On Monday morning, we again hopped the trolley at the stop adjacent to our hotel, this time riding to River Street, where we checked out the tourist-centered shops and restaurants briefly before returning to the city tour which we had interrupted yesterday.  As we reached Chippewa Square, the trolley paused for a regularly scheduled stop.  Imagine our surprise when a familiar character joined us.
"Does this trolley go to Chippewa Square?"
Someone bearing a strong resemblance to Forrest Gump boarded the trolley and asked the driver if he would be stopping at Chippewa Square, which happened to be where we were located.  (It was also the site where Forrest was filmed with his box of chocolates for the movie.)  "Forrest" explained that he was to meet Lieutenant Dan at the square and left our company when he spotted his former commanding officer approaching.  The actor bore a striking resemblance to Tom Hanks and played his role quite convincingly, much to the delight of all the passengers.
After a bit more sightseeing, we left the trolley ourselves on Congress Street, home to the legendary Lady and Sons restaurant, the destination of so many thousands of tourists to Savannah.  Since Paula Deen became a Food Network star, her Savannah restaurant has been attracting legions of fans for a taste of her Southern recipes.
The last time we were in the city in 2008, one had to visit the restaurant in the morning and stand in line for the opportunity to make a reservation for an evening meal with Paula.  Hey, Y'all!  Who would actually do that?  Since then, the butter queen apparently figured out that if she could feed more people, she could rake in more profits.  As numerous folks working in the hospitality industry warned us, the quality of the Lady and Sons' food took a nosedive when Paula introduced a buffet meal to accommodate more guests per day in the restaurant.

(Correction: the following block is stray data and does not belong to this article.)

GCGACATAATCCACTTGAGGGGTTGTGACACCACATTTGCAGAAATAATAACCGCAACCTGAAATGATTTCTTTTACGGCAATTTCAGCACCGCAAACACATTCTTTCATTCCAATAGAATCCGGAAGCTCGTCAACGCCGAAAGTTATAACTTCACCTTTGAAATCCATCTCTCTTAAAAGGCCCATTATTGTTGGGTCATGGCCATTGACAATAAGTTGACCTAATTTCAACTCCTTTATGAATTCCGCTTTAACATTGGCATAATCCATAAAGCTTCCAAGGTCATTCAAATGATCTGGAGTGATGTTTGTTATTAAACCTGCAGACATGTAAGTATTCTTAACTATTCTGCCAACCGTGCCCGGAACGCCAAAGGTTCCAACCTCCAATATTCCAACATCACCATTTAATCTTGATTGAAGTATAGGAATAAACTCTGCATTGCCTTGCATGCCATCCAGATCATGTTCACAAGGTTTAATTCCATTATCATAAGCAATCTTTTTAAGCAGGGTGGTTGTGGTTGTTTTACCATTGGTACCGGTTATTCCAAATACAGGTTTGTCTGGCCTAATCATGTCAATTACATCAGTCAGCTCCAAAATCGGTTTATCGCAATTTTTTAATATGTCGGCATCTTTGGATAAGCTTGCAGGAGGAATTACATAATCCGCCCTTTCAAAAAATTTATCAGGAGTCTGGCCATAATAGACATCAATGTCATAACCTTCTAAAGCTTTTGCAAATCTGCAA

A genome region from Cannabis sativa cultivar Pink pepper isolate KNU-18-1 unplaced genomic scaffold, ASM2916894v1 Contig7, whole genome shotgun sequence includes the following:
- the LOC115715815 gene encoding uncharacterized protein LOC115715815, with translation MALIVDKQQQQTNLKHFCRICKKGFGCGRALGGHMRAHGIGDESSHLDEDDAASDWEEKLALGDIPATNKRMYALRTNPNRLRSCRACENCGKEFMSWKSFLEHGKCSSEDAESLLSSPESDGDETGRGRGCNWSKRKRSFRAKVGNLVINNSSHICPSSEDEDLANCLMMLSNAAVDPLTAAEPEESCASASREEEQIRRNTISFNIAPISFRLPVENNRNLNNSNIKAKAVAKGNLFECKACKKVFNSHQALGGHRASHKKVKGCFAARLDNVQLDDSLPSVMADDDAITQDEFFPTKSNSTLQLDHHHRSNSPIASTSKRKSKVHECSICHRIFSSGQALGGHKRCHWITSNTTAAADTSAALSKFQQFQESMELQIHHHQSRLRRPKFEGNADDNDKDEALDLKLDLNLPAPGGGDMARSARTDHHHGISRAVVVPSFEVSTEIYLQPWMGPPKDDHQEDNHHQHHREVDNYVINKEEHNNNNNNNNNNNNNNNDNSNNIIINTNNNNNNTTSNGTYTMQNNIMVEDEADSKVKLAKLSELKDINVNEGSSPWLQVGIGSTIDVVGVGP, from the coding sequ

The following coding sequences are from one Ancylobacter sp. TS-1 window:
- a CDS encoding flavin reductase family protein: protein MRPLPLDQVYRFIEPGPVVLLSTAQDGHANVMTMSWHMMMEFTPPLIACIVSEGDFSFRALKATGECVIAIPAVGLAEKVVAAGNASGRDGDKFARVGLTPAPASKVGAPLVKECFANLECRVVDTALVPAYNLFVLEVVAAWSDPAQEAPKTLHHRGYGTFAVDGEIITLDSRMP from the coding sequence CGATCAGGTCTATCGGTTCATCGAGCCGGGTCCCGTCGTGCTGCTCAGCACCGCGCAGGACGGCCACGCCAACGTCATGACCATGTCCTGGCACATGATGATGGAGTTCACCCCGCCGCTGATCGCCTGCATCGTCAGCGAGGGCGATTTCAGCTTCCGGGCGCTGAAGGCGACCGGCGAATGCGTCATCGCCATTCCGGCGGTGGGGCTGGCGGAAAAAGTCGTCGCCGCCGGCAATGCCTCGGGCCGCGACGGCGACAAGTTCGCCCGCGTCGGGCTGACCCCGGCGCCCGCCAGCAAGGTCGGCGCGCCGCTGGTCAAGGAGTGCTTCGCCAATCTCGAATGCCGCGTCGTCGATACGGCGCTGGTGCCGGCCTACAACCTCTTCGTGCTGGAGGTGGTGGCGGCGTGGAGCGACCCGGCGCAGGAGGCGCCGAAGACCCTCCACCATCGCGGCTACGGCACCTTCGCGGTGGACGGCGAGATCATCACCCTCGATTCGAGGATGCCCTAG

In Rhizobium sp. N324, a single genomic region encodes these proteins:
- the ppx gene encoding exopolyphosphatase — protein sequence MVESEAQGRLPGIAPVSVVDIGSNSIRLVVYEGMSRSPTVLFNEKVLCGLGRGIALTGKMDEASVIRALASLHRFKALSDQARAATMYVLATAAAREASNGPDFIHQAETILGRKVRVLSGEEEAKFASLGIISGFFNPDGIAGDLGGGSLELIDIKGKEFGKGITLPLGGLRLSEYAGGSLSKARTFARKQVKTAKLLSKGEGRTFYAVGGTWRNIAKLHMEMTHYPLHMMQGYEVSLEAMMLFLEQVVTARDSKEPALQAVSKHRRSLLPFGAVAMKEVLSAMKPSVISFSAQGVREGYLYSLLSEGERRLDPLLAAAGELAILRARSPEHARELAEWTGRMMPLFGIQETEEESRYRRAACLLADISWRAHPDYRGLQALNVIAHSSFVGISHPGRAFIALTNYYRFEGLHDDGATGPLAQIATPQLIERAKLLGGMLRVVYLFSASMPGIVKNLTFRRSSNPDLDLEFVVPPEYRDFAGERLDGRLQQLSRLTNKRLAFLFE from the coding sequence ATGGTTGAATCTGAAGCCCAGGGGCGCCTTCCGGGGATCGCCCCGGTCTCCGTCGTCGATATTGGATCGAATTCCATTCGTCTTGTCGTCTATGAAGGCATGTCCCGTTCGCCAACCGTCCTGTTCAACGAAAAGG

A barbecue sandwich by the Lady
We avoided the buffet and ordered from the menu.  The food was adequate, nothing special, but then the prices were reasonable, so we didn't really have any complaints.  And we could leave Savannah with the satisfaction of having dined with Paula Deen.  (For the record, this bastion of Southern cooking was very vegetarian friendly and even made adaptations to serve those who are gluten sensitive.)
To work off that tasty lunch, we decided to do a bit of shopping at Savannah's version of the City Market nearby.  This time we both found a few items we "needed" before we decided to mosey our way back toward the hotel.
It wasn't too much of a walk back to the Hampton, especially with the beautiful Savannah squares every couple of blocks where we could rest and renew our energy for the next phase of our walk.
Washington Square
All the squares are well-equipped with both benches and shade, everything we needed for our journey.  Sometimes we even caught a light breeze.  We had seen an ad for a Gospel Dinner Cruise on Monday evenings and decided this might be just the way to wind up our travels.
Gospel Cruise singers
We even had time for a little rest at the hotel before setting off for River Street to catch our dinner cruise.  The food was fine, and the music was inspiring.  We happened to be on board with a young lady from Augusta who had taken the cruise before and was enamored with the choir.  Her parents made arrangements for her to perform with the choir this time and everyone seemed to enjoy themselves.
Come morning, we packed up and headed back to Alabama, picking up Ken along the way.  We spent the night resting up before heading back to Georgia to begin carving stamps and planning for our next trip.

Bonaventure Cemetery, Savannah